The news of simultaneous strikes from the Writers’ and Screen Actors’ Guilds of America has many people asking the same question… who cares? Hollywood is full of millionaires! Everyone’s jobs are being threatened by the popularity of A.I.! Why should anyone care about the actors?
Consider these strikes the canary in the coalmine. We are at the onset of an alarming trend and it’s not about paying creatives. (Although, with A-List names like Mandy Moore receiving $0.01 in residuals for her starring role on the hit show, ‘This is Us’, that may also be a conversation worth having.)
This is about the rise of A.I. and a human being’s right to own their own image, voice, and labor.
The ATMTP Offer to the Strikers:
The Alliance of Motion Picture and Television Producers is a trade association of production companies including popular platforms like Amazon, Disney, Netflix and more. The AMPTP reportedly offered striking writers (WGA) and actors (SAG-AFTRA):
- The highest percentage increase in minimums in 35 years.
- A groundbreaking A.I. proposal which protects performers’ digital likenesses, including a requirement for performer’s consent for the creation and use of digital replicas or for digital alterations of a performance
- Substantial increases in pension and health contribution caps.
While the pay increase, pension, and health caps are an improvement upon the current arrangement, they do not meet the demands of the striking workers. Additionally, the “groundbreaking A.I. proposal” does little to protect the least-paid actors.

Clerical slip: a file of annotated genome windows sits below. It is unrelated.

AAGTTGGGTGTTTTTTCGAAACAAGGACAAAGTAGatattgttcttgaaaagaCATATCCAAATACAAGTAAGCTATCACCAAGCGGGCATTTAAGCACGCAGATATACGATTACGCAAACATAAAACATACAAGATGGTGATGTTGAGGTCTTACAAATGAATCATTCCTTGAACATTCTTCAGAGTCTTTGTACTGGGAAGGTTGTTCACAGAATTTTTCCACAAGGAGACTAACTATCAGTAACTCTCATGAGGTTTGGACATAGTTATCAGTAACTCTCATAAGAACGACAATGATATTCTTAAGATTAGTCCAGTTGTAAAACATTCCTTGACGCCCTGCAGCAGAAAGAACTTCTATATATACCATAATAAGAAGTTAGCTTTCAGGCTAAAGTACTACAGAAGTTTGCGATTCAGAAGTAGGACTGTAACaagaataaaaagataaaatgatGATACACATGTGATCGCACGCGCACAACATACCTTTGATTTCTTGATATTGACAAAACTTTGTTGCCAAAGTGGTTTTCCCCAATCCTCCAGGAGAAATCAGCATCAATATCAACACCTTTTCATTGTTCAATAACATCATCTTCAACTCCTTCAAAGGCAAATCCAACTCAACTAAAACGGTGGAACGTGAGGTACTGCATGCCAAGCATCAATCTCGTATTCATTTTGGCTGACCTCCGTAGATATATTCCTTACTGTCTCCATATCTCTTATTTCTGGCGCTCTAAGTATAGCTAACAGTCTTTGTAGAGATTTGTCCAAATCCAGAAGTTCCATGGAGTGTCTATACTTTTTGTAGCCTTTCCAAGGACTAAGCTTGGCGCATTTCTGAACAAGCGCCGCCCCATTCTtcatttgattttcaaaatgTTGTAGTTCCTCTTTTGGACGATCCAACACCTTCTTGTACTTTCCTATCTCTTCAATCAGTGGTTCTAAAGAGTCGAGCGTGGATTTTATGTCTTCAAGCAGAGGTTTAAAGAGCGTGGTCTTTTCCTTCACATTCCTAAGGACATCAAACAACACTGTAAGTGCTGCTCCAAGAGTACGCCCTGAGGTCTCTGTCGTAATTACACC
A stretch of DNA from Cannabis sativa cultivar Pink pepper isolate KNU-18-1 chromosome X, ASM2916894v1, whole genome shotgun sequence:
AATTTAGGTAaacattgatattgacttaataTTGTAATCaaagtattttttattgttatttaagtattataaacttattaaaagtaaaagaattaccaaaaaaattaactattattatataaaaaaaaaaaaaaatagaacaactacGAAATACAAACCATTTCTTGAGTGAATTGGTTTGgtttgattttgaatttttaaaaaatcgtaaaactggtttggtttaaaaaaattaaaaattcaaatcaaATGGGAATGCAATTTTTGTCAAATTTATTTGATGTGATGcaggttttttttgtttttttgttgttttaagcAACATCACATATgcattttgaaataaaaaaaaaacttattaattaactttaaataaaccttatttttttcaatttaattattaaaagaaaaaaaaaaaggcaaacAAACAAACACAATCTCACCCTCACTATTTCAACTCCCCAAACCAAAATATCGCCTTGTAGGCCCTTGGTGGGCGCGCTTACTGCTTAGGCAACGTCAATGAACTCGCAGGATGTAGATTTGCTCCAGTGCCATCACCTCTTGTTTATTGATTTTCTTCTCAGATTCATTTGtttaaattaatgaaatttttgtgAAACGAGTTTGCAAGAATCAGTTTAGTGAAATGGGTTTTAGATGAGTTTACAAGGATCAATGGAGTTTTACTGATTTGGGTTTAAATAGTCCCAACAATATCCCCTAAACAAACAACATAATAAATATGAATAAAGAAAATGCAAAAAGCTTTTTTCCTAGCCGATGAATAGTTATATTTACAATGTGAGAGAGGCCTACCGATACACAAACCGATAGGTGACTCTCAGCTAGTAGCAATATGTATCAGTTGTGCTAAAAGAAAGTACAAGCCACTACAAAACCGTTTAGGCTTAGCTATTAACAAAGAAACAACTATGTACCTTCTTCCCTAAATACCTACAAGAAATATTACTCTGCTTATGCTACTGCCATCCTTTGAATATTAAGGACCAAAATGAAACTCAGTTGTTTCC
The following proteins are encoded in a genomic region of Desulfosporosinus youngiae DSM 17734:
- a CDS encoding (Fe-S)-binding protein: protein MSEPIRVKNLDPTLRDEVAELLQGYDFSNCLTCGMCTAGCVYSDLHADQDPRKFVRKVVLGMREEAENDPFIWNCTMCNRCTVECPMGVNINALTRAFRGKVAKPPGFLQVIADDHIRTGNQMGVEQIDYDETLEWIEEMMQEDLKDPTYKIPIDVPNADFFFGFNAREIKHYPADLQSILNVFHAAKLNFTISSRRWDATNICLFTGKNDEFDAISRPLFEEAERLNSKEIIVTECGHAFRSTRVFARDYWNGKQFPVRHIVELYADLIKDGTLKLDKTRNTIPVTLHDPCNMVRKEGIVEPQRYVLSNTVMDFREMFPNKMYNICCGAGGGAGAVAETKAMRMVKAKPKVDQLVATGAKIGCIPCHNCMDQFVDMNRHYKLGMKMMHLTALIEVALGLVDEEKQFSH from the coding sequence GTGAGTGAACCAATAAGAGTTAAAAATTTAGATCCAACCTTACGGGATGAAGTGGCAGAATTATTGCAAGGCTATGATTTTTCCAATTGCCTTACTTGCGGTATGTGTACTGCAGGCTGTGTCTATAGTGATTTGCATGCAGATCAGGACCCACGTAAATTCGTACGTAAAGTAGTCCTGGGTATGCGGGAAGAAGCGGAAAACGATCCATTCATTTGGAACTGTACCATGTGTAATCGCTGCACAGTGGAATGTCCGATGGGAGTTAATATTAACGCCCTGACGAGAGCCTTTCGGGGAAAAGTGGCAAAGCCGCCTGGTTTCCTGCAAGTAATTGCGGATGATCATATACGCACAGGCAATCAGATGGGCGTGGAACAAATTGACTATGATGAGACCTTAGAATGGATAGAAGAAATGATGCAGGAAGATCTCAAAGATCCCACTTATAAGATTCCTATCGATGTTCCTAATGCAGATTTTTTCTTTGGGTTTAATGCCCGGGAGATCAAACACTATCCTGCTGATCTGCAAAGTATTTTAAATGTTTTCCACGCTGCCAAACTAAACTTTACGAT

A.I. and the Writers’ Guild of America:
The WGA is demanding, in part, that:
- Human writers are not made to edit A.I. written scripts,
- A.I. models will not edit human written scripts,
- That A.I. models are NOT trained on union-protected material.
The last bullet is the most crucial. Despite its name, A.I. is not creatively intelligent; it mimics intelligence provided by humans. An A.I. model must be fed massive amounts of material to function—scripts, books, newspaper articles—all of which was authored by a human being. As of now, regulation surrounding the use of these materials to train an A.I. are lackluster. Additionally, writing created for a company is owned by that company. If a person is compensated for their abilities once, should a company be able to synthesize those abilities in perpetuity, without their input or consent?
AI and the Screen Actors’ Guild of America:
- Actors pay increase,
- Streaming payments keeps up with inflation,
- Residuals payments are reassessed for the streaming industry,
- Studios NOT be allowed to use A.I. technology to scan and reproduce an individual’s image or voice.
Again, the last bullet is particularly important. SAG-AFTRA chief negotiator, Duncan Crabtree-Ireland, elaborated on this “groundbreaking A.I. proposal”, which requested that “performers should be able to be scanned, get one day’s pay, and their companies should own that scan, their image, their likeness and should be able to use it for the rest of eternity on any project they want, with no consent and no compensation.”
You read that right.
What This Means For You:
The strikers are NOT yet calling for a commodity boycott, so those at home aren’t breaking strike lines by using their favorite streaming services. However, expect a steady diet of reruns and reality television, until the strikes have commenced.